Pleasant Valley: a history of Elizabethtown, Essex County, New York
In a work of the kind here undertaken it would be idle to pretend to originality. When the writer was a boy he played at the feet of Mrs. Mary Matthews, widow of Jacob Matthews, one of Elizabethtown's pioneer shoemakers. Mrs. Matthews, locally and familiarly known as "Grandmother Matthews," lived in the home of the writer for over a year, being at that time nearly 90 years of age. She had often ridden on horseback, with a baby in her arms, following a line of blazed trees from Northwest Bay to Pleasant Valley, and her account of the hardships and privations of pioneer days fell upon my ears at the formative period of my life. During my boyhood there were eight men living within the present limits of the town of Elizabeth town who had served as soldiers in the War of 1812, sis who had fought for the United States and two for King George III, but deserted before the Battle of Plattsburgh, eventually coming here to settle, making good American citizens. It was my good fortune to know all of these warriors, and to be on terms of intimacy with some of them — a case of growing up among "History Makers." Over twenty years ago I decided to write Pleasant Valley, A History of Elizabethtown. Gradually the material has been collected and arranged. The writing of the history of this town has been delayed too long, as all the earliest settlers are in their graves. A few of the children of the pioneers are yet living, at an advanced age, in town and its vicinity, who will please accept my grateful acknowledgments for facts which they have so kindly furnished. I have endeavored to relate facts, as I understood them, without prejudice or exaggeration, and have let no opportunity escape me of rescuing from oblivion those facts which makes up the history of my native town — facts which must grow in interest and importance as time passes.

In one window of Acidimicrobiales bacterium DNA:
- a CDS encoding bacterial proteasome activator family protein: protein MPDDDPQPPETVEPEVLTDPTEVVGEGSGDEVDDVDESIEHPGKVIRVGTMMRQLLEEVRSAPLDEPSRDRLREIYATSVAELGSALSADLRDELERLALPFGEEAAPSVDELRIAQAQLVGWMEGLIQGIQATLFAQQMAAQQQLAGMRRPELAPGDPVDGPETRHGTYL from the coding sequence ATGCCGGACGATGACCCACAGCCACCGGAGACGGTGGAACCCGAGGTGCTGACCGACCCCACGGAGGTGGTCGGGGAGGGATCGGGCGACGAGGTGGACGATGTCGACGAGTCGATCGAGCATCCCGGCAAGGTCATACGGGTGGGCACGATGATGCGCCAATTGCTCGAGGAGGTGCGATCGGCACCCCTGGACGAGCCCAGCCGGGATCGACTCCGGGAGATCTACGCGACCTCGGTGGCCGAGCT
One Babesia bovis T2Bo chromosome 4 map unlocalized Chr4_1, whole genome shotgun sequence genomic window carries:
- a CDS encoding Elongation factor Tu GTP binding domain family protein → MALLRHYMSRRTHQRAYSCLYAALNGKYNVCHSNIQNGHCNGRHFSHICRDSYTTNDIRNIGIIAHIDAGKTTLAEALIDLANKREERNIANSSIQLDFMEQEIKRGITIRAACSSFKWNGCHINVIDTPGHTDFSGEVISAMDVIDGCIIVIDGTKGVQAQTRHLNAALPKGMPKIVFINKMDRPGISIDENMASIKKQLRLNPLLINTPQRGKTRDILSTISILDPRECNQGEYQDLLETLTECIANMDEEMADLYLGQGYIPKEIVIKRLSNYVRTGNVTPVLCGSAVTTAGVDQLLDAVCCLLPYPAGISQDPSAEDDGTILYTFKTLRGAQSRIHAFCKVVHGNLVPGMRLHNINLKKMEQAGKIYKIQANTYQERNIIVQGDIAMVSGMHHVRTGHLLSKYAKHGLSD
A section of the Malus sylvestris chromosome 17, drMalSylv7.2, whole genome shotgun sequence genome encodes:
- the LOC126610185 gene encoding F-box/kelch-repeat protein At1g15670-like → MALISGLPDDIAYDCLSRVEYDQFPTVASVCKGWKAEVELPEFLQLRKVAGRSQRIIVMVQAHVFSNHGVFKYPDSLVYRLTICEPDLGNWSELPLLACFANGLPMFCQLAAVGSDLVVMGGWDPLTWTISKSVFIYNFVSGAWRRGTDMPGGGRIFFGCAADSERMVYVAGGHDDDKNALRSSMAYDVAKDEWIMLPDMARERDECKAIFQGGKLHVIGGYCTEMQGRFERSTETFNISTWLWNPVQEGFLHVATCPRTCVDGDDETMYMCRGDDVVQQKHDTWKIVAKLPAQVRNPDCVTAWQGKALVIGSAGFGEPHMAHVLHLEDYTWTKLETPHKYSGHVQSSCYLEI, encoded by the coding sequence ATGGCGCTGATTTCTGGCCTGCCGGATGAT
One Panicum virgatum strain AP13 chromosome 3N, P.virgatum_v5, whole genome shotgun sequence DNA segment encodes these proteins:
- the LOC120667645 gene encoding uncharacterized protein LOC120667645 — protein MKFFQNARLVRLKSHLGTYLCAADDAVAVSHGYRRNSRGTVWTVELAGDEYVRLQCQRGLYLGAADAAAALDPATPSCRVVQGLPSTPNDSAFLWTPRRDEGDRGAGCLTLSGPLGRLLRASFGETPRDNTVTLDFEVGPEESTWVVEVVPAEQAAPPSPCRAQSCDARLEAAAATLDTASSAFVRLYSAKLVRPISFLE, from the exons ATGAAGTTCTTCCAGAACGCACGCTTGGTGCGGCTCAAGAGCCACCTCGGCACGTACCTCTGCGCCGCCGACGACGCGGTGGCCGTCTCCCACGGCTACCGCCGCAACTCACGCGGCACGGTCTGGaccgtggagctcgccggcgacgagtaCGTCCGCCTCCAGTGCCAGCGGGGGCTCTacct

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Tradition asserts that Robert Rogers, the bold ranger, so famous for his exploits along Lake Champlain and at Lake George, including the act which is popularly supposed to have brought into historical existence "Rogers' Rock," once led his chosen baud as far into the interior of the Adiroudacks as the "Plains of Abraham," near where the Ray Brook House stands in the western part of the town of North Elba, and there attacked and destroyed an Indian village. Returning, he passed through the Valley now occupied by Elizabethtown village, where he was overtakan by the pursuing Indians and a battle ensued, in which many of the red men were slain. The chief corroboration of this tradition is that large numbers of Indian arrow-heads and utensils have been found on the east bank of the Boquet River, just below or north of the old "Camp Ground" where the battle is supposed to have taken place, and also the fact that many trees were found pierced with bullets by those who cleared that particular locality. However, if Robert Rogers did visit the region afterwards so appropriately known as Pleasant Valley, he must have come here previous to the American Revolution, probably during the French and Indian War, as he did not take kindly to the cause of the Colonists; in fact while his former companions in arms, such as Charles Lee, Israel Putnam, John Stark and Philip Schuyler, were doing their best to win independence for America, he, having turned his back on the country in the bosom of which he had won his great triumphs (the Cham plain Valley, be it remembered, was the scene of his boldest exploits, many of which had been witnessed by the distinguished soldiers mentioned above) was in England putting the finishing touches upon what is to-day known as "Kogers' Journal." Whether Robert Rogers or any other ranger of those early days did or did not visit this section, it is certain that the territory lying a few miles back from Lake Champlain — the highway of water which Samuel Champlain, the distinguished French navigator and explorer, first sighted on the evening of July 3, 1609, three months before Hudson sailed up the stream which to-day bears his name — escaped to a large extent the ravages of the Indians in their wars and the no less destructive campaigns of the French and English contest and the Revolutionary struggle.